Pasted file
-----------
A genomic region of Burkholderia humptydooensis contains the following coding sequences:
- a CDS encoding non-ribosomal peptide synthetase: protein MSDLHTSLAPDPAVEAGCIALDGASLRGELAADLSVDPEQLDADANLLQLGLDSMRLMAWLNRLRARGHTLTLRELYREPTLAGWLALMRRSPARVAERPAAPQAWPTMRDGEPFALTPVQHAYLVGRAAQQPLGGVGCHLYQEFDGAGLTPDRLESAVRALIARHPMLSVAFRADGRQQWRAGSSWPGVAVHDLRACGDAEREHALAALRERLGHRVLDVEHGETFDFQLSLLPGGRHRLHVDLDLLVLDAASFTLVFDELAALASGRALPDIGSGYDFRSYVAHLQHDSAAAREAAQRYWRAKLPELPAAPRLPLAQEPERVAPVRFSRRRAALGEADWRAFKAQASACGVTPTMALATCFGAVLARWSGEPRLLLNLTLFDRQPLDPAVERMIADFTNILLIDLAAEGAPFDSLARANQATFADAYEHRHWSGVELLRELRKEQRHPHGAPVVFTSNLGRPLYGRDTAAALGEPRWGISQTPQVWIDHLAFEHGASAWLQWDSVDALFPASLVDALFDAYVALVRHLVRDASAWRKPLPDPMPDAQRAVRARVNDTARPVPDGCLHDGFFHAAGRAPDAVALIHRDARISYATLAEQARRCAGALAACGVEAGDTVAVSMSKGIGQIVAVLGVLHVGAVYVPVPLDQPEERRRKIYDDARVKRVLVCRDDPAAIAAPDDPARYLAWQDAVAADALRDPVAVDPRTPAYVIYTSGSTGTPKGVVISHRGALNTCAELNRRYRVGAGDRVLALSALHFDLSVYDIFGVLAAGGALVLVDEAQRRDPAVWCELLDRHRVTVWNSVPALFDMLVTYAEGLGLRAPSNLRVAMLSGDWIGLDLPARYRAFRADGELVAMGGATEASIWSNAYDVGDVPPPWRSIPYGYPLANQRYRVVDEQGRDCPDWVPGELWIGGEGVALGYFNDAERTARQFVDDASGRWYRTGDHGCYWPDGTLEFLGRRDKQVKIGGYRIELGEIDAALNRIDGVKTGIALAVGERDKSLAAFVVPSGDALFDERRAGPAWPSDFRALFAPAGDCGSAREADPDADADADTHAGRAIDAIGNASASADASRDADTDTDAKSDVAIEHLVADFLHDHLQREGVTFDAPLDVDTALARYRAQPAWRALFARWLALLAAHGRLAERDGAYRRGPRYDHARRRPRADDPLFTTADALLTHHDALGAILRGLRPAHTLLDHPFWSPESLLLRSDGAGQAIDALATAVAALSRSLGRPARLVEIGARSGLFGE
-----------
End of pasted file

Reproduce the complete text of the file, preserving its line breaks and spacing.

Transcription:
A genomic region of Burkholderia humptydooensis contains the following coding sequences:
- a CDS encoding non-ribosomal peptide synthetase: protein MSDLHTSLAPDPAVEAGCIALDGASLRGELAADLSVDPEQLDADANLLQLGLDSMRLMAWLNRLRARGHTLTLRELYREPTLAGWLALMRRSPARVAERPAAPQAWPTMRDGEPFALTPVQHAYLVGRAAQQPLGGVGCHLYQEFDGAGLTPDRLESAVRALIARHPMLSVAFRADGRQQWRAGSSWPGVAVHDLRACGDAEREHALAALRERLGHRVLDVEHGETFDFQLSLLPGGRHRLHVDLDLLVLDAASFTLVFDELAALASGRALPDIGSGYDFRSYVAHLQHDSAAAREAAQRYWRAKLPELPAAPRLPLAQEPERVAPVRFSRRRAALGEADWRAFKAQASACGVTPTMALATCFGAVLARWSGEPRLLLNLTLFDRQPLDPAVERMIADFTNILLIDLAAEGAPFDSLARANQATFADAYEHRHWSGVELLRELRKEQRHPHGAPVVFTSNLGRPLYGRDTAAALGEPRWGISQTPQVWIDHLAFEHGASAWLQWDSVDALFPASLVDALFDAYVALVRHLVRDASAWRKPLPDPMPDAQRAVRARVNDTARPVPDGCLHDGFFHAAGRAPDAVALIHRDARISYATLAEQARRCAGALAACGVEAGDTVAVSMSKGIGQIVAVLGVLHVGAVYVPVPLDQPEERRRKIYDDARVKRVLVCRDDPAAIAAPDDPARYLAWQDAVAADALRDPVAVDPRTPAYVIYTSGSTGTPKGVVISHRGALNTCAELNRRYRVGAGDRVLALSALHFDLSVYDIFGVLAAGGALVLVDEAQRRDPAVWCELLDRHRVTVWNSVPALFDMLVTYAEGLGLRAPSNLRVAMLSGDWIGLDLPARYRAFRADGELVAMGGATEASIWSNAYDVGDVPPPWRSIPYGYPLANQRYRVVDEQGRDCPDWVPGELWIGGEGVALGYFNDAERTARQFVDDASGRWYRTGDHGCYWPDGTLEFLGRRDKQVKIGGYRIELGEIDAALNRIDGVKTGIALAVGERDKSLAAFVVPSGDALFDERRAGPAWPSDFRALFAPAGDCGSAREADPDADADADTHAGRAIDAIGNASASADASRDADTDTDAKSDVAIEHLVADFLHDHLQREGVTFDAPLDVDTALARYRAQPAWRALFARWLALLAAHGRLAERDGAYRRGPRYDHARRRPRADDPLFTTADALLTHHDALGAILRGLRPAHTLLDHPFWSPESLLLRSDGAGQAIDALATAVAALSRSLGRPARLVEIGARSGLFGE